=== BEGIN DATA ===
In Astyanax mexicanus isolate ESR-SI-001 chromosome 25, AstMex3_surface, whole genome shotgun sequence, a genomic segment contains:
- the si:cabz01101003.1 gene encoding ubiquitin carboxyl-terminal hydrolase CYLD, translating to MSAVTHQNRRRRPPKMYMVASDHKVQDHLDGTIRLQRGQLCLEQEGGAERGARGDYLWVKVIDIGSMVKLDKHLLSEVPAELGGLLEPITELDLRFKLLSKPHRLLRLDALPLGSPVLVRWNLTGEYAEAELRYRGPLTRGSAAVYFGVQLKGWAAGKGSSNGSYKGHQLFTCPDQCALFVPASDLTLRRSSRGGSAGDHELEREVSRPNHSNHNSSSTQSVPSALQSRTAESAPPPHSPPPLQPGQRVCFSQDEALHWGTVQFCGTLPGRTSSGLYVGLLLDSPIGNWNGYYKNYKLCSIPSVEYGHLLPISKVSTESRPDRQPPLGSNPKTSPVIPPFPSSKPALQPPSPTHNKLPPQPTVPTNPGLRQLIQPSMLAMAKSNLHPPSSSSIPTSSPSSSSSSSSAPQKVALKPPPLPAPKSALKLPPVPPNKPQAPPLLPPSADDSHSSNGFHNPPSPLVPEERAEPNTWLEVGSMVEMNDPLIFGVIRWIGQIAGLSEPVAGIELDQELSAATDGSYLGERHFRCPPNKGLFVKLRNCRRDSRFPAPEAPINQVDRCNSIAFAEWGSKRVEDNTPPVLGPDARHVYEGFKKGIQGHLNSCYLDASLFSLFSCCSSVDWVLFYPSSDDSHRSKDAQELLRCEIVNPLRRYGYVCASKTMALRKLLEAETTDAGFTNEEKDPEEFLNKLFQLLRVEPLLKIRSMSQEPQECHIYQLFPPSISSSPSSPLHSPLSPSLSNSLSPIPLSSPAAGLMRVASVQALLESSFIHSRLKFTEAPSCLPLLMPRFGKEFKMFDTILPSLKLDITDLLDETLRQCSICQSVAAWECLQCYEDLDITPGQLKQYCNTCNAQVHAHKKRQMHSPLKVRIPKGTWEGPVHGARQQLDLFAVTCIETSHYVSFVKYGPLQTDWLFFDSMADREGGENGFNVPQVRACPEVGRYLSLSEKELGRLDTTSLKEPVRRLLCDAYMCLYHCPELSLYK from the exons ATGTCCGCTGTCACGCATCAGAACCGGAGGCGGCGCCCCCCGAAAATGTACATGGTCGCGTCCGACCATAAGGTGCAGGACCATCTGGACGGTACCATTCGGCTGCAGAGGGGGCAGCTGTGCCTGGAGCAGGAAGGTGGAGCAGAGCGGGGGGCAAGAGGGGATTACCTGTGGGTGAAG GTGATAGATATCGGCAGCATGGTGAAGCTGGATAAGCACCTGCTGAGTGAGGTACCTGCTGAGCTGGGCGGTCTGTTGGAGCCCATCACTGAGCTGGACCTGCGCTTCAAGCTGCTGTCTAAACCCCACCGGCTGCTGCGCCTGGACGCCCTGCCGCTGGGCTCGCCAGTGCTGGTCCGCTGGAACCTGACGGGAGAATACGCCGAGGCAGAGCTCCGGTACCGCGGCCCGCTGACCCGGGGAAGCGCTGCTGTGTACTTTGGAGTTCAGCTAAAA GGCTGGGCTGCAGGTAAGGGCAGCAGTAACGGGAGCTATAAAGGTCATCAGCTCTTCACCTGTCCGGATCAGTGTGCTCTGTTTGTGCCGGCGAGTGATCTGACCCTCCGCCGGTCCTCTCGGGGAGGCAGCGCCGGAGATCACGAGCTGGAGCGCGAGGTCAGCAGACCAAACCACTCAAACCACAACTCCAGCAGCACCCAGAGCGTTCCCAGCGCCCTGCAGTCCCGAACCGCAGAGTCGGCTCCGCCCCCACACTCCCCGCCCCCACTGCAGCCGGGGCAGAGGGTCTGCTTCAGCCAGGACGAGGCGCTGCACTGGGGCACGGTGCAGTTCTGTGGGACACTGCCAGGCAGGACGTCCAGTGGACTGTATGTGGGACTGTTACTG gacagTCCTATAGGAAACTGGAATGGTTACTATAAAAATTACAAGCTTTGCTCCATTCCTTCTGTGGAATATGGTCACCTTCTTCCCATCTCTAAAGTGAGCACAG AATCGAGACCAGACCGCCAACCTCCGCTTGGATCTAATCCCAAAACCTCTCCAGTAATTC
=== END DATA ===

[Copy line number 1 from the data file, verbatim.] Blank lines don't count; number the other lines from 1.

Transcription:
In Astyanax mexicanus isolate ESR-SI-001 chromosome 25, AstMex3_surface, whole genome shotgun sequence, a genomic segment contains: